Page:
China’s accession to the World Trade Organisation (WTO) in December 2001 has accelerated market liberalisation, resulting in excellent opportunities for British business.

With its rapidly growing economy and expanding legal services sector, China is a priority market for the Law Society and its members.

The Legal System

While its current legislation reflects a structural similarity to countries like Germany and France (civil law), recently China has started to adopt some principles and institutions along the lines of a common law system.

China’s state legislature is the National People’s Congress (NPC). However, this is a largely rubber-stamp body, with over 3000 members which only meets in full session for two weeks a year.

Real power is retained by the Politburo, a small committee of around 10 members, which includes the top leadership of the Communist Party of China.

The Chinese court system is based on civil law. People’s Courts are the judicial organs of the state. There are four levels of courts: the Supreme People’s Court (SPC); High People’s Court: provincial level; Intermediate People’s Court: prefecture level and the Basic People’s Court: the county level.

Since 1979 and following the death of Chairman Mao, China has embarked on a widespread programme of social, economic and legal reform. Legal reform has accelerated following China’s accession to the WTO in 2001.

The Legal Profession

By global standards the modern Chinese legal profession came into being relatively recently. Despite its late start there are now at least 200,000 lawyers, who work in around 17,000 domestic law firms. State-owned law firms were dissolved in 2002, and since then the Ministry of Justice has encouraged firms to adopt a more modern style of practice management.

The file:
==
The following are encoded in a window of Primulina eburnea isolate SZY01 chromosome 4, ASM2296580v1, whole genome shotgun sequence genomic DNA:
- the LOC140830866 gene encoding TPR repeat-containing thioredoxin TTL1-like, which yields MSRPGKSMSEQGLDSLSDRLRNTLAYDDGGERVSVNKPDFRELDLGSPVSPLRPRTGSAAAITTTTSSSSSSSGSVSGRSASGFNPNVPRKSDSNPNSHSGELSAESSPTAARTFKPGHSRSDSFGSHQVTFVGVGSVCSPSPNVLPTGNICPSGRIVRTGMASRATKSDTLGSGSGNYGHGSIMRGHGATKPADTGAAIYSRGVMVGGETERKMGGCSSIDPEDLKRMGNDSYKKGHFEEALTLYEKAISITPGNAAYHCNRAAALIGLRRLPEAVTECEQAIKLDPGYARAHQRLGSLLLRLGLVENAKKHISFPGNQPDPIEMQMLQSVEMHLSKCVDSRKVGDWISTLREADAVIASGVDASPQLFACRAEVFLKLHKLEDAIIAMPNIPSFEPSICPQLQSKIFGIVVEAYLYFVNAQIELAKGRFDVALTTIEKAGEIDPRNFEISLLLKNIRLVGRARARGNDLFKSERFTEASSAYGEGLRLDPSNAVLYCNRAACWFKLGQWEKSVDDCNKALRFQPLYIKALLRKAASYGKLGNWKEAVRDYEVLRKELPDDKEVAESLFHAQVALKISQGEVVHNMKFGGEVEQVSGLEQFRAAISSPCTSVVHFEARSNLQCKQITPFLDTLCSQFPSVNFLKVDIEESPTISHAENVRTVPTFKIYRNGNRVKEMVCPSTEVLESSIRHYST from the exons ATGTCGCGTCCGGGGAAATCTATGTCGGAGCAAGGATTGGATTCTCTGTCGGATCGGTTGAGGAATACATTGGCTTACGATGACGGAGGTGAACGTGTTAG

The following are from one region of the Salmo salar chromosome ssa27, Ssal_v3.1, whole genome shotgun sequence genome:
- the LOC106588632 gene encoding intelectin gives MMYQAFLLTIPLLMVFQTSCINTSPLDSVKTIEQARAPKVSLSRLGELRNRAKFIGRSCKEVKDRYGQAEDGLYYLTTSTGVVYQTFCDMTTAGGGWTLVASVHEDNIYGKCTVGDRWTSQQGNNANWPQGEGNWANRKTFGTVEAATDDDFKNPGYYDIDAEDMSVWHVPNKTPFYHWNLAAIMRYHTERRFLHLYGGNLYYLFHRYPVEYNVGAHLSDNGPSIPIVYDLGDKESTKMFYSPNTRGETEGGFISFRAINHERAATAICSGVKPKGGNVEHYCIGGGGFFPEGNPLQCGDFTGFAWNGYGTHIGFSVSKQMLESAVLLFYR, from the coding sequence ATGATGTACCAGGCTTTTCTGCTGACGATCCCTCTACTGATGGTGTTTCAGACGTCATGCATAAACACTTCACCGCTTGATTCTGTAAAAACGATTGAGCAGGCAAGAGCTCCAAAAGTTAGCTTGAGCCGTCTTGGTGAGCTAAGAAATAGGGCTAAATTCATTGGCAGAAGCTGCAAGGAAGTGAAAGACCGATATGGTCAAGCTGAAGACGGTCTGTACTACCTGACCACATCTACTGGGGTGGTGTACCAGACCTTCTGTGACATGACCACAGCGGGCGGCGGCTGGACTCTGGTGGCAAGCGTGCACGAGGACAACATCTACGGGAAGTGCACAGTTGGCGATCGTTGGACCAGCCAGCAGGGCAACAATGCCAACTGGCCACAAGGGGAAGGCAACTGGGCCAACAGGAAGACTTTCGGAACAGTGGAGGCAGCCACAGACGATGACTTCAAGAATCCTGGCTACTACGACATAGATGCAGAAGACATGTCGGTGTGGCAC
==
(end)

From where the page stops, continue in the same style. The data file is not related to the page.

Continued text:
The major legal centres are Beijing and Shanghai, although Guangzhou is becoming an increasing popular legal hub.

Regulation of legal profession

China’s lawyers are represented and regulated by the All China Lawyers Association (ACLA) which was founded in 1986.

Regulatory compliance

Foreign law firms have been permitted to maintain representative offices in the People’s Republic of China (PRC) since 1992, and recent figures from the Ministry of Justice indicate that 239 foreign firms have chosen to do so. Foreign law firms can establish multiple representative offices in the PRC and a number of firms now have more than one representative office although there are certain restrictions attached to this as outlined below.

China’s foreign law firm regulations, set out by its State Council, outline the services that foreign law firms can legitimately provide in China. Foreign law firms are permitted to advise clients on the law of the firm’s jurisdiction and on international conventions and practices. Second, they can advise clients on the implications of the Chinese legal environment. Third, they are permitted to form long-term co-operation agreements with Chinese law firms.

Foreign law firms must engage Chinese firms to advise on PRC law and cannot employ PRC lawyers, unless they give up their PRC practising certificate. Foreign firms cannot form joint ventures with local PRC law firms. Those foreign lawyers working in China must register annually; and approval of licenses can be a lengthy and bureaucratic process.

In terms of opening up additional representative offices, a foreign firm can only do so when its “most recently established representative office has been engaged in practice for three consecutive years.”

Requalification

UK Lawyers are not able to qualify as Chinese lawyers. PRC nationals (or Hong Kong permanent residents who do not hold a foreign passport) are the only people able to obtain PRC practising certificates.

WTO Position

In December 2001, China acceded to the WTO and made a number of commitments on the further liberalisation of legal services. China’s entry into the WTO heralded a freeing up of financial and commercial markets; more extensive than initially predicted. China’s WTO accession commitments in the legal services sector represent substantial progress towards the full liberalisation of the Chinese legal services market.

Outlook

China is a priority market for our members. Our work in China involves supporting the removal of barriers for foreign firms to practice, and the development of quality legal training for Chinese lawyers. We also promote opportunities for Chinese and English law firms to network and work together.

For further information contact 

Ben Stevenson, International Policy Advisor

Sonam Khan, International Policy Assistant